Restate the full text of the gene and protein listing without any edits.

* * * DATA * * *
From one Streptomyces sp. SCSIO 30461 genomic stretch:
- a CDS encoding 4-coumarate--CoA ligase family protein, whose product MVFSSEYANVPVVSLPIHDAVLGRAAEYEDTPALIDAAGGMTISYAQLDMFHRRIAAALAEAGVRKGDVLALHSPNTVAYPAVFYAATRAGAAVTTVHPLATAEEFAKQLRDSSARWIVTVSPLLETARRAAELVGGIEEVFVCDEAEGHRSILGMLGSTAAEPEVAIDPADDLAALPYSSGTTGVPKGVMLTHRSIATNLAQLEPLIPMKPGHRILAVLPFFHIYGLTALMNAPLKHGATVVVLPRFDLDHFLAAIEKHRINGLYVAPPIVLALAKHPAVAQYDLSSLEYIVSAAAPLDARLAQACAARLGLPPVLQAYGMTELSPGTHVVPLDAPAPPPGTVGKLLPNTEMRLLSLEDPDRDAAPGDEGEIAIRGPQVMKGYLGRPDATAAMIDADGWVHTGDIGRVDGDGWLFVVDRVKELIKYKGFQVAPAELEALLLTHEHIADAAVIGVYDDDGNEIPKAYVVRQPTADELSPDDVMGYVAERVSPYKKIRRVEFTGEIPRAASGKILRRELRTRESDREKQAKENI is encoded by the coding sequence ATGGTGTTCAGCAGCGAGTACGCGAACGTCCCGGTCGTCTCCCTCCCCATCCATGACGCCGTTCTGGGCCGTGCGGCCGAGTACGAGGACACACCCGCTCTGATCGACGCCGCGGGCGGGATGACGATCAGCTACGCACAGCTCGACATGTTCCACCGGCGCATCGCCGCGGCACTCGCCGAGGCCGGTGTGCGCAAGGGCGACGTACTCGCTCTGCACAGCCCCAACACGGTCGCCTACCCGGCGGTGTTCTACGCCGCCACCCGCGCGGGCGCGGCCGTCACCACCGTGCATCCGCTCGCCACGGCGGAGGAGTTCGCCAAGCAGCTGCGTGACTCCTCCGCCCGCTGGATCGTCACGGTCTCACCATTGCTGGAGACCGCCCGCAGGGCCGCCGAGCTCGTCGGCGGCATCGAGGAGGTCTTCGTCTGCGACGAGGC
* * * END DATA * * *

From one Streptomyces sp. SCSIO 30461 genomic stretch:
- a CDS encoding 4-coumarate--CoA ligase family protein, whose product MVFSSEYANVPVVSLPIHDAVLGRAAEYEDTPALIDAAGGMTISYAQLDMFHRRIAAALAEAGVRKGDVLALHSPNTVAYPAVFYAATRAGAAVTTVHPLATAEEFAKQLRDSSARWIVTVSPLLETARRAAELVGGIEEVFVCDEAEGHRSILGMLGSTAAEPEVAIDPADDLAALPYSSGTTGVPKGVMLTHRSIATNLAQLEPLIPMKPGHRILAVLPFFHIYGLTALMNAPLKHGATVVVLPRFDLDHFLAAIEKHRINGLYVAPPIVLALAKHPAVAQYDLSSLEYIVSAAAPLDARLAQACAARLGLPPVLQAYGMTELSPGTHVVPLDAPAPPPGTVGKLLPNTEMRLLSLEDPDRDAAPGDEGEIAIRGPQVMKGYLGRPDATAAMIDADGWVHTGDIGRVDGDGWLFVVDRVKELIKYKGFQVAPAELEALLLTHEHIADAAVIGVYDDDGNEIPKAYVVRQPTADELSPDDVMGYVAERVSPYKKIRRVEFTGEIPRAASGKILRRELRTRESDREKQAKENI is encoded by the coding sequence ATGGTGTTCAGCAGCGAGTACGCGAACGTCCCGGTCGTCTCCCTCCCCATCCATGACGCCGTTCTGGGCCGTGCGGCCGAGTACGAGGACACACCCGCTCTGATCGACGCCGCGGGCGGGATGACGATCAGCTACGCACAGCTCGACATGTTCCACCGGCGCATCGCCGCGGCACTCGCCGAGGCCGGTGTGCGCAAGGGCGACGTACTCGCTCTGCACAGCCCCAACACGGTCGCCTACCCGGCGGTGTTCTACGCCGCCACCCGCGCGGGCGCGGCCGTCACCACCGTGCATCCGCTCGCCACGGCGGAGGAGTTCGCCAAGCAGCTGCGTGACTCCTCCGCCCGCTGGATCGTCACGGTCTCACCATTGCTGGAGACCGCCCGCAGGGCCGCCGAGCTCGTCGGCGGCATCGAGGAGGTCTTCGTCTGCGACGAGGC